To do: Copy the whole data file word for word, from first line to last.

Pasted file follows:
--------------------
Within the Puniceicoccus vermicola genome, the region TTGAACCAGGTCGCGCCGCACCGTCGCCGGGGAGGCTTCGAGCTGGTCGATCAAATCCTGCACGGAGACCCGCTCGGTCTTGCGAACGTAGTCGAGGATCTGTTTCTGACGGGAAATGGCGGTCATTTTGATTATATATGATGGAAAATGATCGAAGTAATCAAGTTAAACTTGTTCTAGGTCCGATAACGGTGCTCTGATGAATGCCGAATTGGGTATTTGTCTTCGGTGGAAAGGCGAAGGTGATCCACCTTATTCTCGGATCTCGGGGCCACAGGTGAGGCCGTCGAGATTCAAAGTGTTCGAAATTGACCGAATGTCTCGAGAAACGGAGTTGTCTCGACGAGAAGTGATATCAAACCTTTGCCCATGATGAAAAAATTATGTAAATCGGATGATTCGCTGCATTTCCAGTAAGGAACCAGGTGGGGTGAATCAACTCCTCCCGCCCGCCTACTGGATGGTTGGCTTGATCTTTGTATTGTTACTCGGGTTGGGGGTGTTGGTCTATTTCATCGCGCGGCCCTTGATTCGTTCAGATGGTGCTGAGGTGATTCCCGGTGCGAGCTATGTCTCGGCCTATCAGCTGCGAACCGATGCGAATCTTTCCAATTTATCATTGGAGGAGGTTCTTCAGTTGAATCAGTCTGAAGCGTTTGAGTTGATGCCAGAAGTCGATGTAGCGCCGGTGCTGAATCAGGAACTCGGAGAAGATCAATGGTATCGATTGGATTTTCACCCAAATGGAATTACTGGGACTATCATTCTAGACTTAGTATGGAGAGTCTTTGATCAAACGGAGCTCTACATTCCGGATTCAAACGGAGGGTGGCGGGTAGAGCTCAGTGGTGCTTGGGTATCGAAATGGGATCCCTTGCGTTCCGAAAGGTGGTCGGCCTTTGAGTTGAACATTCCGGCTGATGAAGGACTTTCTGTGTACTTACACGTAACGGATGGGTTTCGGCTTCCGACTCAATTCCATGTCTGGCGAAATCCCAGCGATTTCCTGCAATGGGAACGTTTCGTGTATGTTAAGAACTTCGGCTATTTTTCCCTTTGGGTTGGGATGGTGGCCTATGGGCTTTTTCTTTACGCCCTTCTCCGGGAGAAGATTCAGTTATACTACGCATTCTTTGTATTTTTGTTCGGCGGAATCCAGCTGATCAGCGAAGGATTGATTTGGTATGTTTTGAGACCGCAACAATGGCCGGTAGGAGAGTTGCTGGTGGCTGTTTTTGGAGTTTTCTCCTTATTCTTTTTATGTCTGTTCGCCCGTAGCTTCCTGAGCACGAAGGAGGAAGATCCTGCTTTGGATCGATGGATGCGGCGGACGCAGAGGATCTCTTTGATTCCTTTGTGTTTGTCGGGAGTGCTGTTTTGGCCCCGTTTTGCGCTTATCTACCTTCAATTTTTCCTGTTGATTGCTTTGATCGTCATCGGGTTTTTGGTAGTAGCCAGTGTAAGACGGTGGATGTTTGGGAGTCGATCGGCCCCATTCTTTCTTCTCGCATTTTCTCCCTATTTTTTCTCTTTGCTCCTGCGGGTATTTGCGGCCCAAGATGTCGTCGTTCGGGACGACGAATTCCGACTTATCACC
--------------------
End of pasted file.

Within the Puniceicoccus vermicola genome, the region TTGAACCAGGTCGCGCCGCACCGTCGCCGGGGAGGCTTCGAGCTGGTCGATCAAATCCTGCACGGAGACCCGCTCGGTCTTGCGAACGTAGTCGAGGATCTGTTTCTGACGGGAAATGGCGGTCATTTTGATTATATATGATGGAAAATGATCGAAGTAATCAAGTTAAACTTGTTCTAGGTCCGATAACGGTGCTCTGATGAATGCCGAATTGGGTATTTGTCTTCGGTGGAAAGGCGAAGGTGATCCACCTTATTCTCGGATCTCGGGGCCACAGGTGAGGCCGTCGAGATTCAAAGTGTTCGAAATTGACCGAATGTCTCGAGAAACGGAGTTGTCTCGACGAGAAGTGATATCAAACCTTTGCCCATGATGAAAAAATTATGTAAATCGGATGATTCGCTGCATTTCCAGTAAGGAACCAGGTGGGGTGAATCAACTCCTCCCGCCCGCCTACTGGATGGTTGGCTTGATCTTTGTATTGTTACTCGGGTTGGGGGTGTTGGTCTATTTCATCGCGCGGCCCTTGATTCGTTCAGATGGTGCTGAGGTGATTCCCGGTGCGAGCTATGTCTCGGCCTATCAGCTGCGAACCGATGCGAATCTTTCCAATTTATCATTGGAGGAGGTTCTTCAGTTGAATCAGTCTGAAGCGTTTGAGTTGATGCCAGAAGTCGATGTAGCGCCGGTGCTGAATCAGGAACTCGGAGAAGATCAATGGTATCGATTGGATTTTCACCCAAATGGAATTACTGGGACTATCATTCTAGACTTAGTATGGAGAGTCTTTGATCAAACGGAGCTCTACATTCCGGATTCAAACGGAGGGTGGCGGGTAGAGCTCAGTGGTGCTTGGGTATCGAAATGGGATCCCTTGCGTTCCGAAAGGTGGTCGGCCTTTGAGTTGAACATTCCGGCTGATGAAGGACTTTCTGTGTACTTACACGTAACGGATGGGTTTCGGCTTCCGACTCAATTCCATGTCTGGCGAAATCCCAGCGATTTCCTGCAATGGGAACGTTTCGTGTATGTTAAGAACTTCGGCTATTTTTCCCTTTGGGTTGGGATGGTGGCCTATGGGCTTTTTCTTTACGCCCTTCTCCGGGAGAAGATTCAGTTATACTACGCATTCTTTGTATTTTTGTTCGGCGGAATCCAGCTGATCAGCGAAGGATTGATTTGGTATGTTTTGAGACCGCAACAATGGCCGGTAGGAGAGTTGCTGGTGGCTGTTTTTGGAGTTTTCTCCTTATTCTTTTTATGTCTGTTCGCCCGTAGCTTCCTGAGCACGAAGGAGGAAGATCCTGCTTTGGATCGATGGATGCGGCGGACGCAGAGGATCTCTTTGATTCCTTTGTGTTTGTCGGGAGTGCTGTTTTGGCCCCGTTTTGCGCTTATCTACCTTCAATTTTTCCTGTTGATTGCTTTGATCGTCATCGGGTTTTTGGTAGTAGCCAGTGTAAGACGGTGGATGTTTGGGAGTCGATCGGCCCCATTCTTTCTTCTCGCATTTTCTCCCTATTTTTTCTCTTTGCTCCTGCGGGTATTTGCGGCCCAAGATGTCGTCGTTCGGGACGACGAATTCCGACTTATCACC